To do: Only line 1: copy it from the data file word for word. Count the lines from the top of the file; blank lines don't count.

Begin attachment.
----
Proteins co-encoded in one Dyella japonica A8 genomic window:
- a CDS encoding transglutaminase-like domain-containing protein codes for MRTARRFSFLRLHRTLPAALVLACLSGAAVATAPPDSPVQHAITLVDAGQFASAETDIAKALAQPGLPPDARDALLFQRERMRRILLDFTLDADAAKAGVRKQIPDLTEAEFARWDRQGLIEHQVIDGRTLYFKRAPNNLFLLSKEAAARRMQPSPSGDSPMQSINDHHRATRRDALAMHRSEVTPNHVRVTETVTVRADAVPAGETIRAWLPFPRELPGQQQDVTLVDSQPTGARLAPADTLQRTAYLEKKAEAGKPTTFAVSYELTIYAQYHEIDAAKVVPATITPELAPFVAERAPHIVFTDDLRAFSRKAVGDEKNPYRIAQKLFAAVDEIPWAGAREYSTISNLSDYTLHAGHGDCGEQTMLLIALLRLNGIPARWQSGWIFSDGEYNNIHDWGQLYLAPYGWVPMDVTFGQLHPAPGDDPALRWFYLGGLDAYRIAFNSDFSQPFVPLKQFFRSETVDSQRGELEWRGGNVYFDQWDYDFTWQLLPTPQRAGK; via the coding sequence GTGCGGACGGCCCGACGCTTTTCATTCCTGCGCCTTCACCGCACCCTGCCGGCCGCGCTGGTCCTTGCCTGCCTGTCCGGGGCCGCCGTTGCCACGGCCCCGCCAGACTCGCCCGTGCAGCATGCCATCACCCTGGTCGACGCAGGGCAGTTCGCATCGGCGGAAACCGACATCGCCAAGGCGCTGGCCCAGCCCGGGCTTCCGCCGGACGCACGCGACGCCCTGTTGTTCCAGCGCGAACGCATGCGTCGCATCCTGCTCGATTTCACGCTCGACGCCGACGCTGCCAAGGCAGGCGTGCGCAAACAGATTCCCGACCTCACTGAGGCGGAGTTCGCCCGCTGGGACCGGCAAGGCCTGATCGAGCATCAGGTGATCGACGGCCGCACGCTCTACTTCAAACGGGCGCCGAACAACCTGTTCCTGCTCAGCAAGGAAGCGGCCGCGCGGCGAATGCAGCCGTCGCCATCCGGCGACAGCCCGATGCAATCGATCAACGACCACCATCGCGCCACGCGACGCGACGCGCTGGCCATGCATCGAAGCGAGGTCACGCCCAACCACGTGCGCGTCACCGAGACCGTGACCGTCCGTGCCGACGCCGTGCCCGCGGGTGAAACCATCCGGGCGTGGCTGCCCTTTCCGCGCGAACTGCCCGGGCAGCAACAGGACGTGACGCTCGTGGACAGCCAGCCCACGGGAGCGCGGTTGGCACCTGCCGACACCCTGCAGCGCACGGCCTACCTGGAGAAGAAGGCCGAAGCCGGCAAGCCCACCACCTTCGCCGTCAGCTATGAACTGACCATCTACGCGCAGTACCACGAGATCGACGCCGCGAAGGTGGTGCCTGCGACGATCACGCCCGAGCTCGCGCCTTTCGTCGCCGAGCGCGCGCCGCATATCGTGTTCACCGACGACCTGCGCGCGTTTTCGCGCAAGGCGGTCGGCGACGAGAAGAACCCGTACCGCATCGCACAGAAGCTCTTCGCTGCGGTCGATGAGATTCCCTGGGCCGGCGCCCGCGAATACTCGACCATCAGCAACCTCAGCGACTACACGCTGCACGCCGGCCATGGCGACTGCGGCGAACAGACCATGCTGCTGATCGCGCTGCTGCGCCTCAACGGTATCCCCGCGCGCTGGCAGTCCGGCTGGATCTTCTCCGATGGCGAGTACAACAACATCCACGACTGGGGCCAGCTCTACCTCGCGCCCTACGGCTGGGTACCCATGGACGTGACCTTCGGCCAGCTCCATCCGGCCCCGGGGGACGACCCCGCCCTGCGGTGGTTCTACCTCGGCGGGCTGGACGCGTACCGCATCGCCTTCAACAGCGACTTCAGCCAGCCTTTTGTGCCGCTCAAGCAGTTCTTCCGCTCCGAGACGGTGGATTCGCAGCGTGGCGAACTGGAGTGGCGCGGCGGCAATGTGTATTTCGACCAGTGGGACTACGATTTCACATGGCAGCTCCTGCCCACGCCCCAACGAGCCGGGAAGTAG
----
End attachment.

Proteins co-encoded in one Dyella japonica A8 genomic window: